Review by Brian Yost
Eastern Wine Tourist powered by the Virginia Grape
Written by Brian Yost
August 3, 2015
After visiting over eighty percent of Virginia’s wineries, how is it possible that there are still surprises in store? Apparently so. Jump Mountain Vineyard is open only by appointment, but that is largely a formality. Mary Hughes and David Vermillion are working in the winery and vineyard most weekends and they are anxious to pour their wine and answer questions about their wine-making operation.
Driving to Jump Mountain must be done deliberately. I will not say it is hard to find, GPS works well. But it is in rural Rockbridge County. I will point out, however, that it is an absolutely beautiful drive and completely worth the effort. After turning off Interstate 81, you will wind through the county’s backroads. Along the route, you will pass Wade’s Mill, a water-powered mill that has been in operation since 1882. Just before the final turn to Jump Mountain, you will pass through the charming and historic little village of Brownsburg with its antique shops and museum. As you turn off the county road and onto the vineyard property, Jump Mountain and Goshen Pass frame the tasting room and vineyards. It is an absolutely stunning view and worth the visit, but wait until you taste the wine.
Jump Mountain is a small boutique winery with little distribution. To taste the wines, you really have to pay a visit. David started making wine at age ten after his parents gave him a winemaking kit. Making wine for home use, of course, is not the same as commercial production, so David and Mary brought in Mathieu Finot from King Family as a consultant. This was a brilliant move that significantly impacted the direction of both the vineyard and the winery.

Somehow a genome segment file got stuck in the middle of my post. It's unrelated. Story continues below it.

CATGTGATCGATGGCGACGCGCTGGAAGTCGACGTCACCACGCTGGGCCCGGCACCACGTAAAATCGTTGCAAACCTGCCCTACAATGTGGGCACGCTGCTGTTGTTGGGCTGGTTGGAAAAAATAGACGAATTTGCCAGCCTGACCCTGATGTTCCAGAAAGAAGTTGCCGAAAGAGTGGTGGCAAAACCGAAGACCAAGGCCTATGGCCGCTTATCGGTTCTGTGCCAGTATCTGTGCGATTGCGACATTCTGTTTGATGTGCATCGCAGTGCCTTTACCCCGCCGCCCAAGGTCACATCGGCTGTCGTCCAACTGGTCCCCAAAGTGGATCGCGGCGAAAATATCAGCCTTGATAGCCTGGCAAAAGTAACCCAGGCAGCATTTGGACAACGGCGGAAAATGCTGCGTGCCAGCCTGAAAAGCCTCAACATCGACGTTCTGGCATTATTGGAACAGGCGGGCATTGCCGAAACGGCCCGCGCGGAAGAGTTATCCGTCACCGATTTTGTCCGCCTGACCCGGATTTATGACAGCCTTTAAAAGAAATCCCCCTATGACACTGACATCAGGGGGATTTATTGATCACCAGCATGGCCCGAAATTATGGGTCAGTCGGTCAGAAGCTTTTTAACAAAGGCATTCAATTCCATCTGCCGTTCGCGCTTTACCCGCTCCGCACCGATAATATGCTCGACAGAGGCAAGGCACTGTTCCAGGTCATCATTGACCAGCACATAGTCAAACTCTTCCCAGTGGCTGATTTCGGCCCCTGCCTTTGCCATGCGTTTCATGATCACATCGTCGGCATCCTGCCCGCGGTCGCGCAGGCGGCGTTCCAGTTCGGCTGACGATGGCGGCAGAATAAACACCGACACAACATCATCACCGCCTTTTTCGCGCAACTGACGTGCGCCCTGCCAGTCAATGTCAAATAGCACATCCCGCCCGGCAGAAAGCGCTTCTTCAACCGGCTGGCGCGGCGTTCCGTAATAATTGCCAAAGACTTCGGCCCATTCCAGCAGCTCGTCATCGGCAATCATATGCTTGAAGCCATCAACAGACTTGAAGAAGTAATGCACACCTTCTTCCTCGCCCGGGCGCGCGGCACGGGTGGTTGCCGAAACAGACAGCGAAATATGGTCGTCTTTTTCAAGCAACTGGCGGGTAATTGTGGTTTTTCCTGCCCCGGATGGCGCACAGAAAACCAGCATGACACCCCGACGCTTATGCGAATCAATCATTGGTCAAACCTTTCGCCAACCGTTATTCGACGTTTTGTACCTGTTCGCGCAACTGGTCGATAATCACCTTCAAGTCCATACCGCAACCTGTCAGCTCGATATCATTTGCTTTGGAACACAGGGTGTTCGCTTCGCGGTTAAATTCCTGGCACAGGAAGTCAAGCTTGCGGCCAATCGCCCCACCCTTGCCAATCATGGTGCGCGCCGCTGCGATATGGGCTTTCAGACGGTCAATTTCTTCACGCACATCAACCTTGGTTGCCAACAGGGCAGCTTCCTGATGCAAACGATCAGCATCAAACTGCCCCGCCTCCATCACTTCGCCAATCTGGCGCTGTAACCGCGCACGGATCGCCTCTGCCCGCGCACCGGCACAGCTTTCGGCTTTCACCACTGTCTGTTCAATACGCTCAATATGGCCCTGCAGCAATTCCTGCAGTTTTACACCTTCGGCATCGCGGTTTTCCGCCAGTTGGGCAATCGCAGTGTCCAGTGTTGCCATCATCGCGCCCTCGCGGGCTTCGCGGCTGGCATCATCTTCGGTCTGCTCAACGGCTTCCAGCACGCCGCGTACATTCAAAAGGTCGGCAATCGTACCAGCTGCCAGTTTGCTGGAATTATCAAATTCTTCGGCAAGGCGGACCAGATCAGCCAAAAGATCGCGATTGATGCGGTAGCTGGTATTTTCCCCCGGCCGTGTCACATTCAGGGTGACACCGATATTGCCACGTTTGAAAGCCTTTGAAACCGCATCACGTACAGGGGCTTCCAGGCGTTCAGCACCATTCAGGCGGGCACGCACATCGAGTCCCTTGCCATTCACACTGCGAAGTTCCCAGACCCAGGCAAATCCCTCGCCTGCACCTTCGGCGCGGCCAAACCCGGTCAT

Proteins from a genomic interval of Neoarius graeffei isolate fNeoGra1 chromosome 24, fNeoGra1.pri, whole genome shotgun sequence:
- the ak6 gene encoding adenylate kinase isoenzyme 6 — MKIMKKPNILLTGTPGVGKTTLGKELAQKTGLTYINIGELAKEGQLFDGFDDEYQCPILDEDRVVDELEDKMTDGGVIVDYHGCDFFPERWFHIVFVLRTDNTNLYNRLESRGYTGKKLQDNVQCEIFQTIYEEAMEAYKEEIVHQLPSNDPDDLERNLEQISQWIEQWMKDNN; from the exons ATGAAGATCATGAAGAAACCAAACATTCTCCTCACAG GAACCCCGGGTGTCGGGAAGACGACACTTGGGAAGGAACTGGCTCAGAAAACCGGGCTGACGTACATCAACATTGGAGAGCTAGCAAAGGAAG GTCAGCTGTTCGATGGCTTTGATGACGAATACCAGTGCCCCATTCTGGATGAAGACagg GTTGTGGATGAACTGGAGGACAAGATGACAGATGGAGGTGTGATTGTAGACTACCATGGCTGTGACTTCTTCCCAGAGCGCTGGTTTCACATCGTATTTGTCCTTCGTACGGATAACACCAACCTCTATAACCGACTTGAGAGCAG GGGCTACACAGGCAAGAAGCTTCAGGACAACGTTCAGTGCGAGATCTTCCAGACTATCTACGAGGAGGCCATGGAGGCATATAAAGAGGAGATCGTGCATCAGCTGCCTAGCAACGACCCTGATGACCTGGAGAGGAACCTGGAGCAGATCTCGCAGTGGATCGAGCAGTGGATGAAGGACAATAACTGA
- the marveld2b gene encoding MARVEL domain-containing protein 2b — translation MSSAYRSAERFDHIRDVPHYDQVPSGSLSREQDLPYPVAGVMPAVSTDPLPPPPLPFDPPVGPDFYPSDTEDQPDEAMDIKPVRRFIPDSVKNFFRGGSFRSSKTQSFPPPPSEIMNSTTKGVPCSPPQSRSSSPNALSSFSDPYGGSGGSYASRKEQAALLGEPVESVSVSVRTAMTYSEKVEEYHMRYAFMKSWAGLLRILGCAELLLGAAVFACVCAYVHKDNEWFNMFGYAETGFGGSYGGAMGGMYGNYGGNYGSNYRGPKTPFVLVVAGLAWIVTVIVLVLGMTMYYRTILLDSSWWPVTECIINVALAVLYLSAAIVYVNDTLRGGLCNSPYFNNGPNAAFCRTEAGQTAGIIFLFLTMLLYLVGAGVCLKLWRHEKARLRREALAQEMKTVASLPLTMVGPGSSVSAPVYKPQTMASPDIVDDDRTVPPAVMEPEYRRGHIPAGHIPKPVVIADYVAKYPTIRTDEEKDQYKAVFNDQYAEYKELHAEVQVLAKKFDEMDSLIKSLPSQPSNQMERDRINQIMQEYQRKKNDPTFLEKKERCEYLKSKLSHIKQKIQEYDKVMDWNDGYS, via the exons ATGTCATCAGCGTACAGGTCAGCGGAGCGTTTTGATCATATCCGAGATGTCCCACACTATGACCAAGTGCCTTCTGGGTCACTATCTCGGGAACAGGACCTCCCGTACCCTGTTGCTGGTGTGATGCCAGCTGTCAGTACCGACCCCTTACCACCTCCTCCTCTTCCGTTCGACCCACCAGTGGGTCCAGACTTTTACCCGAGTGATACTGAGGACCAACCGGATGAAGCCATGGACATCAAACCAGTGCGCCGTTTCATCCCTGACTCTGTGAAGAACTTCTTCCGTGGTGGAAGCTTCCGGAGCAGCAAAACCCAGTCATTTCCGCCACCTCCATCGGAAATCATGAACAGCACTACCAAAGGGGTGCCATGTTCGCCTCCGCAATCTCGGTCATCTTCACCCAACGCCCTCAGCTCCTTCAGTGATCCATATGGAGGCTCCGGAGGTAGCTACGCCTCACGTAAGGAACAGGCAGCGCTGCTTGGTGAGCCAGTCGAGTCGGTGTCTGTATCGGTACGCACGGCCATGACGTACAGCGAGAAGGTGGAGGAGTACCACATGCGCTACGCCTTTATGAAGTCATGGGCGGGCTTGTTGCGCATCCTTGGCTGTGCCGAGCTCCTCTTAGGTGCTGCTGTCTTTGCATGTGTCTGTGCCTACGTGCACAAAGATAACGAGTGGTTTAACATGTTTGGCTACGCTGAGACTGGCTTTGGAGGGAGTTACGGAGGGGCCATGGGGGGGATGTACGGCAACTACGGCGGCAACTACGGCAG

There are a few varietals in the vineyard that are still too young for a first vintage. Among these are the Italian grapes Refosco and Lagrein. I have not encountered these varietals anywhere in the Commonwealth, so I am excite to visit again in a few years and sample a final product. In the mean time, Jump Mountain is producing the Austrian varietal Gruner Veltliner. The Jump Mountain vines are not mature enough, so grapes are sourced from Nathan Bailey, who is also growing grapes in Rockbridge County. It is a well-crafted wine with the typical citrus notes and a truly lovely wine. This bodes well for the Gruners that will be produced from the estate fruit.
I have to say that the main event is really the Cabernet Sauvignon. I was able to sample three vintages. The 2011 was the first Jump Mountain bottling. It was a tough year, but it was they still produced a respectable wine. The 2012 was a distinct improvement, but 2013 was just over the top. It was big, complex and jammy, with a finish that just kept going. Production levels are small, so there may not be enough for competitions, but this is a potential Governor’s Cup gold medal winner. I would drive out there just to buy this wine and I regret leaving without a bottle or two.
After my tasting I lingered a bit and talked with David and Mary. They are eager to share details and they love entertaining guests. In terms of customer experience, there are no frills, but frills are not needed. Jump Mountain offers a first-rate tasting experience in a jaw-dropping venue and it doesn’t hurt that the wines are world-class. If you are exploring wineries or just driving through Rockbridge County, call ahead and make a reservation. After you stop in, please let me know what you think. I want to compare notes.
For more reviews by Brian, click here.